Travel agents are exploring legal options to challenge Lufthansa's decision to levy an extra 16 Euros on tickets booked on global distribution systems (GDS). The charge will come into effect from September 1.
Agents use the GDS which are travel reservation tools to issue tickets. The levy will not be applicable on tickets booked directly on the airline website.
While the move will enable the airline to save distribution costs and encourage customers to book tickets on its website, agents are up in arms. The agents fear the scheme called 'distribution cost charge.' will hurt their business and see Lufthansa's announcement as another instance of agent unfriendly decision by airlines.
“This is like killing the hen which lays the golden egg. We are in discussions with all international associations and are exploring legal options. We are also launching a save consumer campaign to highlight that the decision taken by Lufthansa is not in customer interest,” said Sunil Kumar, acting president of Travel Agents Association of India.
In the past few years the agents in India are under pressure as airline commissions are reducing and credit period for making payments to airline has reduced from a fortnight to seven days. The closure of Kingfisher Airlines also impacted agents which did not receive refunds from the airline.
Several airlines do not pay a regular commission and only give productivity bonus linked with a sales target. “There is a cash flow problem faced by agents as customers do not always pay up on time,” said a travel agent. Also some foreign airlines do not allow travel agents to use corporate credit cards to make bookings and do not pay productivity bonus on lowest priced tickets.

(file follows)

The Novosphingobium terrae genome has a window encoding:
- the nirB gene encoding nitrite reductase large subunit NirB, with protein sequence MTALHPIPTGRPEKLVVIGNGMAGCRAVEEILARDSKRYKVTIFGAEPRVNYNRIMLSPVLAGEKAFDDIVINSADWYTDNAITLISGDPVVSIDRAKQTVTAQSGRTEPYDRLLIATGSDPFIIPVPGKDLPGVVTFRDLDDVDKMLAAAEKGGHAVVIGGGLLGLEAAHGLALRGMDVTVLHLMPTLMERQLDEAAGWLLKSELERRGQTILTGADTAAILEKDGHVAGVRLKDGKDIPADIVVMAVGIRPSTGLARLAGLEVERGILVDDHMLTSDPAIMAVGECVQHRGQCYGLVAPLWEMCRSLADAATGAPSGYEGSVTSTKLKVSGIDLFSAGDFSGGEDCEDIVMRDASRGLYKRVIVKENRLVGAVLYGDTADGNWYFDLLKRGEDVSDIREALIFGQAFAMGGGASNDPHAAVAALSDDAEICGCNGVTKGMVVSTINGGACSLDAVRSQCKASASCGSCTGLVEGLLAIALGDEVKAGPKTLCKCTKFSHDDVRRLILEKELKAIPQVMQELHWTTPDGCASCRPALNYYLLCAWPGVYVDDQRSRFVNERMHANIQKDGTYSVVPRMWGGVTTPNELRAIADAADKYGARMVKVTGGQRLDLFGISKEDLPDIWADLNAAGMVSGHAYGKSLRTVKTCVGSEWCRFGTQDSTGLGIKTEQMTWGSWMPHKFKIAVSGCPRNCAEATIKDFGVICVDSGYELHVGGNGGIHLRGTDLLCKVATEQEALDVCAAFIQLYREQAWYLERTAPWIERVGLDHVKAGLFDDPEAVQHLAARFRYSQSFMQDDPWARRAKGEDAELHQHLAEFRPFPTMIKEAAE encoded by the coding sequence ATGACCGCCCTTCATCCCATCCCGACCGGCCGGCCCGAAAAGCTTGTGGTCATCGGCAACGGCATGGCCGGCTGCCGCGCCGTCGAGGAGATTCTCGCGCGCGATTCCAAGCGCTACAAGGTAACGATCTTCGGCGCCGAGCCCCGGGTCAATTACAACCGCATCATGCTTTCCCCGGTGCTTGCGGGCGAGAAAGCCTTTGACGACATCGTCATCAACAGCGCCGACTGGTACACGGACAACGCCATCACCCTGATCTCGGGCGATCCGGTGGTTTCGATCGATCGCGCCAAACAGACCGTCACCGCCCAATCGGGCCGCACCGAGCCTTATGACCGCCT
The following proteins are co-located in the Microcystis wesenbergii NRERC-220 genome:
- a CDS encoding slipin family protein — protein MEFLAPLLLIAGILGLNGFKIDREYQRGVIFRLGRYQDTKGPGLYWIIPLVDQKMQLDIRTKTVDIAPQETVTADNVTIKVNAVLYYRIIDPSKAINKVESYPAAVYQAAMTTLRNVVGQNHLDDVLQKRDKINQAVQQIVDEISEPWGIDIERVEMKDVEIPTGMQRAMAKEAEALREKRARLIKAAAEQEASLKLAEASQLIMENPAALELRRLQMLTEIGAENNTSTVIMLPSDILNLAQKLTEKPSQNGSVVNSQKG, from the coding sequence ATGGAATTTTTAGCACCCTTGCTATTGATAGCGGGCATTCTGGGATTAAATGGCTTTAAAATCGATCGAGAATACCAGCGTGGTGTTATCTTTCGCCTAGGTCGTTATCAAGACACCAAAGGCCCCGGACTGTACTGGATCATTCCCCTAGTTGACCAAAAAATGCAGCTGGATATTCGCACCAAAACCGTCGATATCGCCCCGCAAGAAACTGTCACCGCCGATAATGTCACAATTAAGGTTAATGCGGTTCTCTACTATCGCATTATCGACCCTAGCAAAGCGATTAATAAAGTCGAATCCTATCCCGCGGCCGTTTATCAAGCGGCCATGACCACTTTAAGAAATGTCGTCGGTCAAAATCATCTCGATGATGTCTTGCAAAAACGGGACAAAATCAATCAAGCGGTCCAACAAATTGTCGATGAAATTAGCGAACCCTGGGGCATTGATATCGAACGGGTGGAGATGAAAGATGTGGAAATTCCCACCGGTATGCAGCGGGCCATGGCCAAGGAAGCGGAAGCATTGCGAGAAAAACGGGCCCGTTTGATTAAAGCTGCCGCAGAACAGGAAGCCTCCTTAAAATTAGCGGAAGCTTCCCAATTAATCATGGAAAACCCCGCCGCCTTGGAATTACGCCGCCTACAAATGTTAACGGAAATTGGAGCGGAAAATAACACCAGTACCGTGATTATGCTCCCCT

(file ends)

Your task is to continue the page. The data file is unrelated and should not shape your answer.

Agents use the GDS as it allows them to make reservations and issue tickets within 48 hours. This is also linked to the billing settlement plan which allows the agent seven day credit term.
An airline pay a certain fee to the GDS for every booking irrespective of whether a ticket is issued by an agent though the fee paid in case of cancelled bookings is lower. As such it increases airline's distribution expenses and several airlines have been working to reduce them.
In an emailed response to Business Standard queries Lufthansa said it will not be possible to share break up of bookings made through Lufthansa and other group airline websites (Swiss, Austrian) in India and expected savings as a result of the new scheme.
Lufthansa website has a booking on hold feature which allows customers to hold a booking for 2 days. There is a nominal charge which will be applicable only when the customer at the end does not purchase the ticket, the airline said.
It added that the scheme is being introduced globally in all markets from September 1.
“The new charge will not be added to flight tickets purchased using own booking channels. This predominately includes the airlines’ websites as well as, the service center and ticket counter at the airports,” the airline said adding that travel agents could book tickets on Lufthansa's agents' portal without paying the charge. Corporate customers will be able to book their individually negotiated contract rates excluding the charge on the airline website, it said.